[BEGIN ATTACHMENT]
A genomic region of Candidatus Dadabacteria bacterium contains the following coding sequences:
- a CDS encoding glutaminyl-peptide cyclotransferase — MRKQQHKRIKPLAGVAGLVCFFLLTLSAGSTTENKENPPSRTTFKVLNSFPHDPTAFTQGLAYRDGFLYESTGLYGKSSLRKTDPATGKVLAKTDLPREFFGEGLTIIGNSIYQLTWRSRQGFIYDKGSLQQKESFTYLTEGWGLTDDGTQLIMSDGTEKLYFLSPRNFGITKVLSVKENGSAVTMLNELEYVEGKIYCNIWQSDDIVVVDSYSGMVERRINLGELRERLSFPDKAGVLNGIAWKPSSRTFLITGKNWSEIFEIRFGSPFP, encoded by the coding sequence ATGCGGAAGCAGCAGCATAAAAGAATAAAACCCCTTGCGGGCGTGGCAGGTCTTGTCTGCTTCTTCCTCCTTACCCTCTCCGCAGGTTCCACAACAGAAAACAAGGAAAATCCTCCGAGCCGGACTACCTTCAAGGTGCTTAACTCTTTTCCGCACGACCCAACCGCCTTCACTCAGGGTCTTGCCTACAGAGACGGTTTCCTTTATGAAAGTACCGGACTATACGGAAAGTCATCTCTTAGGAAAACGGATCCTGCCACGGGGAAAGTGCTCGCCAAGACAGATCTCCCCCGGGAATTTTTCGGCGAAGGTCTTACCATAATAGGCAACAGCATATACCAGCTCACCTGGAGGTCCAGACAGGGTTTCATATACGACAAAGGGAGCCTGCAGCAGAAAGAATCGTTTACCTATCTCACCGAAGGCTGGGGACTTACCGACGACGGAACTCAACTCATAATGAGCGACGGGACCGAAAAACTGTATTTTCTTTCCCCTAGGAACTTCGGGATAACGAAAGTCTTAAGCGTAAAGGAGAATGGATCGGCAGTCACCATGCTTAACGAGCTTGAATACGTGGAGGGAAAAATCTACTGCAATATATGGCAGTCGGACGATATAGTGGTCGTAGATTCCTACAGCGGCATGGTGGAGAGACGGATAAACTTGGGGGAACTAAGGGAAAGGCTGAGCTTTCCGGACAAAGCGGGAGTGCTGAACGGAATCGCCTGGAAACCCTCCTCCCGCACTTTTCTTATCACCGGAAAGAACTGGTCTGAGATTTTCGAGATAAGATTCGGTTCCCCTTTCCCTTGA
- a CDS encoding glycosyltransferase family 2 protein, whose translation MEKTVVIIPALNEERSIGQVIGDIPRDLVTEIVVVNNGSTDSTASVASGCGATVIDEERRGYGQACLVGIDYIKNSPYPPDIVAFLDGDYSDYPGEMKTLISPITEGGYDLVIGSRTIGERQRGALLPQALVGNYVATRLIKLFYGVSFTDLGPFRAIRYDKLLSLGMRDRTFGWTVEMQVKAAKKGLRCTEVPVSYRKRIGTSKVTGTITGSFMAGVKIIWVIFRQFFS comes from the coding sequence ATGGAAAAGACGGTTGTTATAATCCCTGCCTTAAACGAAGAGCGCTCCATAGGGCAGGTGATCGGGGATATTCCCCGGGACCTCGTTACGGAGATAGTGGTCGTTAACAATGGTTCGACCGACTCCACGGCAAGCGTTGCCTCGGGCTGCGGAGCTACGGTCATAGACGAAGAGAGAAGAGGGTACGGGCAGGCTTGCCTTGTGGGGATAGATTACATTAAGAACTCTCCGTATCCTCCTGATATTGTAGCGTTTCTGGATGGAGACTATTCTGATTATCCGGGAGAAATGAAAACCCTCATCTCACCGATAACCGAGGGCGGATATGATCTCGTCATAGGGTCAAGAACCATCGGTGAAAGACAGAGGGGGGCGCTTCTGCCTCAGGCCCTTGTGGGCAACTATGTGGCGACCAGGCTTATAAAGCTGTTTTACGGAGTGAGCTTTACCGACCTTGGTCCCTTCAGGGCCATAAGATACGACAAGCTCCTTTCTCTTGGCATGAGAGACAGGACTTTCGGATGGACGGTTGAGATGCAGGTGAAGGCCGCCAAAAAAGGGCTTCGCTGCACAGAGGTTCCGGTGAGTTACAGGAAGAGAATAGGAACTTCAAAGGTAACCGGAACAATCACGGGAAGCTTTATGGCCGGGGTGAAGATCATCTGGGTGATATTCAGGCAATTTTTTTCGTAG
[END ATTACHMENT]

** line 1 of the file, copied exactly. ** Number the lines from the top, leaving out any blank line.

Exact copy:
A genomic region of Candidatus Dadabacteria bacterium contains the following coding sequences: